Surprise conception: U.K. woman conceives second child while carrying first

At first, baby Noah was all alone, growing beatifically in his mother's womb.

Noah's first close-ups, taken by ultrasound at seven and 10 weeks into the pregnancy, showed 39-year-old mom Rebecca Roberts and 43-year-old dad Rhys Weaver the baby they had tried for more than a year to conceive.

Then, at three months into the pregnancy, Noah suddenly had company.

An ultrasound taken at week 12 showed that Noah had an unexpected little sister -- fraternal twin Rosalie.

"I got pregnant whilst I was already pregnant, which was absolutely crazy ... because that's not supposed to happen," Rebecca said.

Called a superfetation, getting pregnant while already carrying a baby is so rare that one 2008 study found fewer than 10 recorded cases in the world.

Doctors told the couple the babies were actually conceived about three weeks apart, Rebecca said.

"They realized that the baby was growing at a consistent rate of three weeks behind the first one, and it was then that they said to me, they think this is a superfetation pregnancy," she said.

"I couldn't believe it had happened to me," Rebecca added with a laugh. "But it did -- it's lovely. It's like winning the lottery."

Dad felt the same: "I was elated to be having one child, but even more so for twins. The job is done in one go! And then Rebecca did some research, and we realized how unique and how lucky we were."

AN INCREDIBLY RARE EVENT

Superfetations are rare for a variety of reasons, said Atlanta gynecologist Dr. Lillian Schapiro.

First, women typically ovulate only once per cycle, releasing one or more eggs simultaneously. If fertilization by the man's sperm is successful, the egg or eggs then implant in the uterus, the pregnancy begins and no further ovulation occurs.

"If a woman has twins," Schapiro said, "two eggs are released at the same time. And in the unusual case of triplets, those eggs are all released with one ovulation." Identical twins happen if a freshly fertilized egg splits.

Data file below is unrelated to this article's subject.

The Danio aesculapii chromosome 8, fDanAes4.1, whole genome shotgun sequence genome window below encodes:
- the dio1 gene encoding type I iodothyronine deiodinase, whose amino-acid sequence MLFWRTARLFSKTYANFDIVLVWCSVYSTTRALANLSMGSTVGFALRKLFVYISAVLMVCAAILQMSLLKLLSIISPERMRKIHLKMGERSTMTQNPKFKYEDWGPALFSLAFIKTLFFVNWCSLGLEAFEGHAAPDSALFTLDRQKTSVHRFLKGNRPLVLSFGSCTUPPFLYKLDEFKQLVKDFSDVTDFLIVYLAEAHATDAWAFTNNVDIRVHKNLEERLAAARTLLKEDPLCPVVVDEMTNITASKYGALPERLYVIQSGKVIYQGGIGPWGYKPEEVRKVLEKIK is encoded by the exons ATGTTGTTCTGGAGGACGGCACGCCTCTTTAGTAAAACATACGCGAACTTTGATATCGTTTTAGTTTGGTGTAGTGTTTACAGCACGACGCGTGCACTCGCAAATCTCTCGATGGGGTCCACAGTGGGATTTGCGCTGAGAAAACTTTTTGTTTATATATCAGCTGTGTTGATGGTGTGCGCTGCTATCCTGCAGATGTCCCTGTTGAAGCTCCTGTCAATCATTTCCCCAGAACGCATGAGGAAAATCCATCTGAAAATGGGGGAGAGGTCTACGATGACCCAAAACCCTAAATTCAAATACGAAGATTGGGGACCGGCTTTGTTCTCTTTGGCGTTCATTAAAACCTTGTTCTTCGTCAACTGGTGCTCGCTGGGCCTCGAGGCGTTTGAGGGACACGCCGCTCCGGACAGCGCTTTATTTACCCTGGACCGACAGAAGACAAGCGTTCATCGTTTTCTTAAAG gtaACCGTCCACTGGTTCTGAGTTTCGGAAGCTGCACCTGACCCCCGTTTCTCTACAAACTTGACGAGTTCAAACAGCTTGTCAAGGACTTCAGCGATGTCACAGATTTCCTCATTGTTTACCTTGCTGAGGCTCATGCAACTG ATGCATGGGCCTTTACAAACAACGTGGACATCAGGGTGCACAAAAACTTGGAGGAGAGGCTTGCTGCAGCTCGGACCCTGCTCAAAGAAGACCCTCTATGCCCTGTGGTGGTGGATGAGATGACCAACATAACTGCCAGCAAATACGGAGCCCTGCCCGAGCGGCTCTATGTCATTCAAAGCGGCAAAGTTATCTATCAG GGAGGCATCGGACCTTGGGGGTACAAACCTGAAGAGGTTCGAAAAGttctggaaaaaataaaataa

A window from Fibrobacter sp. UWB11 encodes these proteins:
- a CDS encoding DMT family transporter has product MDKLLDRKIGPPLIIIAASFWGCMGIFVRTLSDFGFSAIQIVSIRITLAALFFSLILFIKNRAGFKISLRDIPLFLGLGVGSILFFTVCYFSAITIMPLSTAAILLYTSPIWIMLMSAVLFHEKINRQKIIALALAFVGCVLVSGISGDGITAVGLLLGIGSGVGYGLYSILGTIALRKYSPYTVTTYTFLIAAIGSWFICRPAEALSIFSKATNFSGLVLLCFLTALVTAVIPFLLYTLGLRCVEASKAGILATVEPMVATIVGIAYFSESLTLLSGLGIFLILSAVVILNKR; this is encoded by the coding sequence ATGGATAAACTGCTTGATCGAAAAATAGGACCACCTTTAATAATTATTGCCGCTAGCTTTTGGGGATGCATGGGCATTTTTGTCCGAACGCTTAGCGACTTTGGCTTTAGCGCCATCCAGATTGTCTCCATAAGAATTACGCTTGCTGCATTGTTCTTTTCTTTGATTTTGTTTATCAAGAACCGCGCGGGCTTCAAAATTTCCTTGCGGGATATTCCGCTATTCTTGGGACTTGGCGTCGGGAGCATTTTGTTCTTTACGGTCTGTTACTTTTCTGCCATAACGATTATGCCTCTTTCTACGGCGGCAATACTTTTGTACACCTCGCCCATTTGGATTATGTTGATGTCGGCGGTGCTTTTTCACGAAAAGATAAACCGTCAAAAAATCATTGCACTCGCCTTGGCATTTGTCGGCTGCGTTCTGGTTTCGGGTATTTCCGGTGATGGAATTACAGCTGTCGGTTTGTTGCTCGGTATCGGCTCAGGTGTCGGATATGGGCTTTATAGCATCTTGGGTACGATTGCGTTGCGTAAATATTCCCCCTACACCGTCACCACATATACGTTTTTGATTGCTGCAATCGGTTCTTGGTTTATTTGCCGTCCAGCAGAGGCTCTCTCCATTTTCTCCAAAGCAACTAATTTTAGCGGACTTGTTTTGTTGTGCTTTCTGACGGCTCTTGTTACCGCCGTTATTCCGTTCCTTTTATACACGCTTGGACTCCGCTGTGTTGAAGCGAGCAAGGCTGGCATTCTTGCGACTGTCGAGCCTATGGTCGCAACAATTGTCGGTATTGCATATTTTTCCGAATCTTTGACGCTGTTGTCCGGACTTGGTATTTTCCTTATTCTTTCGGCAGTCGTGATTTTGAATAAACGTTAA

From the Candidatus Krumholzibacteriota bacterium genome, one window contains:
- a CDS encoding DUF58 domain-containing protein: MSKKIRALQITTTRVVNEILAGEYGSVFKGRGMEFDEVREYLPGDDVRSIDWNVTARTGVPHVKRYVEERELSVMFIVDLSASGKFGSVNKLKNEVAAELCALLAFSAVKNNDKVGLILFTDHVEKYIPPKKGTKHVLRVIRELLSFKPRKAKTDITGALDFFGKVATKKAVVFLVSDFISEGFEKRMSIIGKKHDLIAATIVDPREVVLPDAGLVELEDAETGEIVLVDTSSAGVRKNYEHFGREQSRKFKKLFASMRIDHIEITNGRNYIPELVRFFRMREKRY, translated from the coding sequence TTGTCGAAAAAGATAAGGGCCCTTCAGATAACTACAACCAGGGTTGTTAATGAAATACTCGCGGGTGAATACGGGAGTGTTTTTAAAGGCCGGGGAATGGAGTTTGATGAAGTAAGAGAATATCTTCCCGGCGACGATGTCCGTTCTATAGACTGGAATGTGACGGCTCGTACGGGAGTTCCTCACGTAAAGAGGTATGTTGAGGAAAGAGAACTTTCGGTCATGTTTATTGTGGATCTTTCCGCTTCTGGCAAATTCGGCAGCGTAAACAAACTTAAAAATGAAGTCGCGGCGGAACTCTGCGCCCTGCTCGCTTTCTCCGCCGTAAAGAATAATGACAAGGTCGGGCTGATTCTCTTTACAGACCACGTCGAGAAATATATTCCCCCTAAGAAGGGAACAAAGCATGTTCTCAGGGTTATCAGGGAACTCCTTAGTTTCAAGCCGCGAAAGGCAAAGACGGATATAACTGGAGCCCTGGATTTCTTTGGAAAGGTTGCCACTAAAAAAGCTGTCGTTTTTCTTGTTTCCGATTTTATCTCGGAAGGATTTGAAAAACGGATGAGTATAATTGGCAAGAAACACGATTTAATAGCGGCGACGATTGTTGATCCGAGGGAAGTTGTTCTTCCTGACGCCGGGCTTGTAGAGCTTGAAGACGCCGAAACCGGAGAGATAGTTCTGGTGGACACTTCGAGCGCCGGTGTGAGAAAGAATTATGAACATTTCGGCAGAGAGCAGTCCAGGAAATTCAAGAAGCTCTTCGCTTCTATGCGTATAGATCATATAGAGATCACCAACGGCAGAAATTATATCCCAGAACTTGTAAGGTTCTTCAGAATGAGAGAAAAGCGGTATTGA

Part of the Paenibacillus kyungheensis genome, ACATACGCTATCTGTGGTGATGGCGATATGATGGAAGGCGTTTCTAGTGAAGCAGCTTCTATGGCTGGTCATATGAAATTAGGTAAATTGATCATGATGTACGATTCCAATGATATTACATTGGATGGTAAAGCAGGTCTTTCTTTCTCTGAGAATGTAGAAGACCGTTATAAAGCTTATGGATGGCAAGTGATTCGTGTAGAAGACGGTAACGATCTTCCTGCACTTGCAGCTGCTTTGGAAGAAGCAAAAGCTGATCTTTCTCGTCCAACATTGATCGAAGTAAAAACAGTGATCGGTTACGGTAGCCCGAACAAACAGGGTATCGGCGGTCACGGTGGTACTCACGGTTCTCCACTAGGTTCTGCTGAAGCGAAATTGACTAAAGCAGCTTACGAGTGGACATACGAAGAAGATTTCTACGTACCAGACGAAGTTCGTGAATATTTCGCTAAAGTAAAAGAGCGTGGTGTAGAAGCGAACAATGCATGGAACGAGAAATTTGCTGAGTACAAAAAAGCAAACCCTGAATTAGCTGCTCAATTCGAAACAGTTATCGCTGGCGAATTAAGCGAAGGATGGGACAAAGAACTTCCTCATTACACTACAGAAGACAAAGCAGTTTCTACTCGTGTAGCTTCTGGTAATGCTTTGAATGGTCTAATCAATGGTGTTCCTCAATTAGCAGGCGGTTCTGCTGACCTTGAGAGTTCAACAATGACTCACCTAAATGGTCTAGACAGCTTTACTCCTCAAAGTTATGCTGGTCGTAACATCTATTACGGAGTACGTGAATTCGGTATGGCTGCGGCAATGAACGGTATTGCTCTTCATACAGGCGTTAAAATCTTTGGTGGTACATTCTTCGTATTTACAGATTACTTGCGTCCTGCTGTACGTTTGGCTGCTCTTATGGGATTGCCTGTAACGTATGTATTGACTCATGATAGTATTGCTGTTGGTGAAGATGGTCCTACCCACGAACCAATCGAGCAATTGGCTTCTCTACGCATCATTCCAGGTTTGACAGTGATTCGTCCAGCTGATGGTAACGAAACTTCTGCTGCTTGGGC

In Rebecca's case, the egg was fertilized and implanted during the first ovulation, and "somehow she ovulated again during that same cycle," Schapiro explained. "Another egg was also fertilized -- became another embryo -- and at different times both embryos implanted in the uterus."

Another reason superfetations are exceptional, Schapiro said, is that once the pregnancy begins, the uterus is no longer a hospitable place for implantation. That means the second embryo "must have managed to implant and grow at a stage when we would not have thought it would be able to grow."

"We have almost never seen where two embryos start developing at different times," Schapiro said. "That is just nothing short of amazing."

Rebecca had just taken one dose of fertility drugs designed to stimulate ovulation before she conceived Noah. While that may be one reason for this rare occurrence, Rebecca said, it could also just be a "medical marvel."

'TINY, TINY BABY'

At first Rebecca and Rhys fretted over baby Rosalie's development in the womb, worried that being so far behind her bigger brother might affect her health at birth.

"It could go either way," Rebecca said. "Because the baby is so much smaller, there could be something wrong with it and it might not survive. That's usually the case.

"But they said this baby's actually growing consistently," she said. "It was a relief. It was a great relief."

Born by cesarean in September 2020, both babies did have to spend time in separate neonatal intensive care units (NICU). Rosalie, who was born at a tiny 2 pounds, 7 ounces, was sent to a specialty NICU about 15 minutes away from the NICU that cared for Noah, who was born at 4 pounds, 10 ounces.

"She was a tiny, tiny little baby just fitting in our hands, and even though he was tiny, you could see that he was a much bigger baby," Rebecca said.

"It was very hard. I had a major operation and then our babies were in two separate hospitals as well," she said. "So it was really hard work having to travel between them both."

Noah was able to come home in three weeks, but little Rosalie remained in intensive care for 95 days, coming home just before Christmas.

Today, at close to 7 months old, Noah is still ahead of Rosalie, but Rhys said, "She's a little trooper. She's got her own little personality, but I have no real worries at all."

Noah's rolled over and is "actually showing signs of trying to crawl, so he might be off soon, which will be fun," Rebecca added.

"They're both talking, which is really really sweet, because they talk to each other. It's lovely. They interact with each other really, really well. It's beautiful to watch."